Tag Archives: Design

The value of Houzz for remodeling projects

DO YOU HOUZZ?

I find Houzz.com to be an extremely valuable resource for both my own and my clients’ remodeling and redecorating projects.  In case you’ve been on another planet for the past couple of years, here’s what Houzz is all about (in their own words):

Houzz is the leading online platform for home remodeling and design, providing people with everything they need to improve their homes from start to finish – online or from a mobile device. From decorating a room to building a custom home, Houzz connects millions of homeowners, home design enthusiasts, and home improvement professionals across the country and around the world. With the largest residential design database in the world and a vibrant community powered by social tools, Houzz is the easiest way for people to get the design inspiration, project advice, product information and professional reviews they need to help turn ideas into reality.

Houzz is like Facebook, Pinterest, Wikipedia, Architectural Digest, and House Beautiful all rolled into one.  So it probably goes without saying that it can be very addictive.

On Houzz, you can search a huge database of images for architecture and decor ideas, using just about any style or design or color keywords you can think of.  When you see something you like, you can add that image to a personal Ideabook.  You can also add notes about why you like that image or what specific aspect or item in it appealed to you.  Your Ideabook becomes a montage of features you’d like to include in your room or home.

Houzz Ideabooks are particularly useful to me in my work with clients.  The Ideabook my client puts together tells me a story about what they want to see in their renderings. And because pictures speak louder than words, I don’t have to spend a lot of time guessing about what exactly they meant by “I want a French country living room.”  The images they choose to include in their “French County Living Room Design Ideas” Ideabook can communicate very clearly the specific look they have in mind, especially if they’ve annotated the images with comments about particular features.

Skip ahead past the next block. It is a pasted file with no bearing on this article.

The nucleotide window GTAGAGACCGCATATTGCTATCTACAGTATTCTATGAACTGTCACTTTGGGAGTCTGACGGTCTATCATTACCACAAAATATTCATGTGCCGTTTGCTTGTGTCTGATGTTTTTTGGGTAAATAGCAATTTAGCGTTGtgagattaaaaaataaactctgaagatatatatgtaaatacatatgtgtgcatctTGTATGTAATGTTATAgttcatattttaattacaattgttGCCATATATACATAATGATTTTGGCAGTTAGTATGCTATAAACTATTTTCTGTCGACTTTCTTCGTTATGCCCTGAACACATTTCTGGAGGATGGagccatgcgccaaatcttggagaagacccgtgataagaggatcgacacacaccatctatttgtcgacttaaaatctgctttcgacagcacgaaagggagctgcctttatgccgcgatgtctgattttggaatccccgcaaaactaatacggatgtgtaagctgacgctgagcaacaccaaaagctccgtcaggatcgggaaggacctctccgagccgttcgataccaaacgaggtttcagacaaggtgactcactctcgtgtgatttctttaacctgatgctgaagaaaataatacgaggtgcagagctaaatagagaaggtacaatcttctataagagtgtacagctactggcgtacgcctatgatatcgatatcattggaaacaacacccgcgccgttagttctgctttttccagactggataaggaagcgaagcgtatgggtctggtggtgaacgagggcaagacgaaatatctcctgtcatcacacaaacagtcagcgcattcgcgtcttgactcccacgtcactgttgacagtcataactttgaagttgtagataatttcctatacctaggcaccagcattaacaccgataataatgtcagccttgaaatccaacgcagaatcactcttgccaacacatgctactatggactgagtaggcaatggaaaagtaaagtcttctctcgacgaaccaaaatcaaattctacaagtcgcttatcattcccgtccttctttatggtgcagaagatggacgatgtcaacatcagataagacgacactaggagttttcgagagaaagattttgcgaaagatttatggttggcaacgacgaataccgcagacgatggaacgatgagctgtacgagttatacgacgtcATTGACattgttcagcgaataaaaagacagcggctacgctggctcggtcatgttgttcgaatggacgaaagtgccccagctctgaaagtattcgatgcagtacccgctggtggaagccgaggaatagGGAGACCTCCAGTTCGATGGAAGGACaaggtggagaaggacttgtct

As an example of how this works, I put together an Ideabook of my own with images of beautiful bedrooms that I liked, including notes about what appealed to me about each image.  You can see it here.  Then I modeled and rendered this luxurious, serene, bed-sitting room using the elements I liked best from each image.

3D rendering of a beautiful bedroom created by CastleView 3D based on Houzz.com images

3D rendering of a beautiful bedroom created by CastleView 3D
(click to view full-size)

I started with the rug and general layout of this room, which was my favorite, and then added in various other elements from some of the other rooms. I love the muted color scheme of taupes and blues with white trim and natural wood floors — so relaxing.  Actually, I love everything about this space because I designed it just for me!  

There are many other useful features on Houzz.  You can search out a variety of home design professionals, find information about specific products, engage in topical discussions, or get your home design problems solved by the Houzz community.  You can follow others (and be followed in return), read and write reviews of professionals, see before-and-after examples, and much more.  Houzz is pretty indispensable these days for anyone interested in home design, decor, and remodeling.

Ready to get started?  Follow CastleView 3D on Houzz!


LIKE OUR BLOG?  SUBSCRIBE! ( ^^ UP TOP ) AND PLEASE VISIT OUR WEBSITE, CASTLEVIEW3D.COM, FOR MORE 3D DELICIOUSNESS!  


3D Camp in Houston, Texas, 9.29.12

 Posted by Kathleen Moore, CastleView 3D:
.

Haven’t you always wanted to go to 3D camp?

logo image for 3D Camp Houston

Here’s a great opportunity for anyone interested in 3D technology:  the upcoming 3D Camp in Houston, Texas on September 29th.  The event includes a variety of speakers and even an art show.  In addition to the interesting information sessions, this conference is a great opportunity to network with like-minded folks, share ideas, and explore opportunities.  Offered at the University of Houston, the registration fee of only $15 includes breakfast and lunch.